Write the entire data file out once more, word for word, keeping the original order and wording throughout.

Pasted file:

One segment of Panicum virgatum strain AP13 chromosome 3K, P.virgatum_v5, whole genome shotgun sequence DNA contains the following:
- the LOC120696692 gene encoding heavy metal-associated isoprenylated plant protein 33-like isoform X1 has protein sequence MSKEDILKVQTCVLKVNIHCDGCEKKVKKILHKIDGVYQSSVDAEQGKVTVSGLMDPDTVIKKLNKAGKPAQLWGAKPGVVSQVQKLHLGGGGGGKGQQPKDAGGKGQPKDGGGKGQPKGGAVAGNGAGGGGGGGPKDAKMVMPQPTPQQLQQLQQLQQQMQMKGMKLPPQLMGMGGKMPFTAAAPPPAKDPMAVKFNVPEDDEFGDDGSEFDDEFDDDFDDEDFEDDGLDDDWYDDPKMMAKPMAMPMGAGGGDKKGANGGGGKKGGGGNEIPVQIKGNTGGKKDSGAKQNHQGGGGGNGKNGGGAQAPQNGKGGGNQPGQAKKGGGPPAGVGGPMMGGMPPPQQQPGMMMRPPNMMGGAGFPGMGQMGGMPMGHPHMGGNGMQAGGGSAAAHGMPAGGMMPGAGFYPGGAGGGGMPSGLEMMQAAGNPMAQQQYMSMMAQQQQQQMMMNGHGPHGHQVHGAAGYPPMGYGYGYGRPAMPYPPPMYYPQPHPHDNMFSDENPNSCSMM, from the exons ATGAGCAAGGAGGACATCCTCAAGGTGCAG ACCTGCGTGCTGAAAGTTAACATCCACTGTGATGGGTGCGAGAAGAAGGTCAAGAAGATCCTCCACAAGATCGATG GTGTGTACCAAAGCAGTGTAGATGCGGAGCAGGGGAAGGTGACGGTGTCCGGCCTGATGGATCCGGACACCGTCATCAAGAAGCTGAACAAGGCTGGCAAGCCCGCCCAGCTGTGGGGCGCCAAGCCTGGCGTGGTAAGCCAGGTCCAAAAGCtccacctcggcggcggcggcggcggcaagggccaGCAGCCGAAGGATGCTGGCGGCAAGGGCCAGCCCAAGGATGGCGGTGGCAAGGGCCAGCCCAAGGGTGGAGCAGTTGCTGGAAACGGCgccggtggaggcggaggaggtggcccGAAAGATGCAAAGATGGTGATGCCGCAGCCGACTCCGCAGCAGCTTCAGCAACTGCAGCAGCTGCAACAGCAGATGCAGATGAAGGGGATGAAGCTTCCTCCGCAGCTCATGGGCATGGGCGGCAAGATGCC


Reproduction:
One segment of Panicum virgatum strain AP13 chromosome 3K, P.virgatum_v5, whole genome shotgun sequence DNA contains the following:
- the LOC120696692 gene encoding heavy metal-associated isoprenylated plant protein 33-like isoform X1 has protein sequence MSKEDILKVQTCVLKVNIHCDGCEKKVKKILHKIDGVYQSSVDAEQGKVTVSGLMDPDTVIKKLNKAGKPAQLWGAKPGVVSQVQKLHLGGGGGGKGQQPKDAGGKGQPKDGGGKGQPKGGAVAGNGAGGGGGGGPKDAKMVMPQPTPQQLQQLQQLQQQMQMKGMKLPPQLMGMGGKMPFTAAAPPPAKDPMAVKFNVPEDDEFGDDGSEFDDEFDDDFDDEDFEDDGLDDDWYDDPKMMAKPMAMPMGAGGGDKKGANGGGGKKGGGGNEIPVQIKGNTGGKKDSGAKQNHQGGGGGNGKNGGGAQAPQNGKGGGNQPGQAKKGGGPPAGVGGPMMGGMPPPQQQPGMMMRPPNMMGGAGFPGMGQMGGMPMGHPHMGGNGMQAGGGSAAAHGMPAGGMMPGAGFYPGGAGGGGMPSGLEMMQAAGNPMAQQQYMSMMAQQQQQQMMMNGHGPHGHQVHGAAGYPPMGYGYGYGRPAMPYPPPMYYPQPHPHDNMFSDENPNSCSMM, from the exons ATGAGCAAGGAGGACATCCTCAAGGTGCAG ACCTGCGTGCTGAAAGTTAACATCCACTGTGATGGGTGCGAGAAGAAGGTCAAGAAGATCCTCCACAAGATCGATG GTGTGTACCAAAGCAGTGTAGATGCGGAGCAGGGGAAGGTGACGGTGTCCGGCCTGATGGATCCGGACACCGTCATCAAGAAGCTGAACAAGGCTGGCAAGCCCGCCCAGCTGTGGGGCGCCAAGCCTGGCGTGGTAAGCCAGGTCCAAAAGCtccacctcggcggcggcggcggcggcaagggccaGCAGCCGAAGGATGCTGGCGGCAAGGGCCAGCCCAAGGATGGCGGTGGCAAGGGCCAGCCCAAGGGTGGAGCAGTTGCTGGAAACGGCgccggtggaggcggaggaggtggcccGAAAGATGCAAAGATGGTGATGCCGCAGCCGACTCCGCAGCAGCTTCAGCAACTGCAGCAGCTGCAACAGCAGATGCAGATGAAGGGGATGAAGCTTCCTCCGCAGCTCATGGGCATGGGCGGCAAGATGCC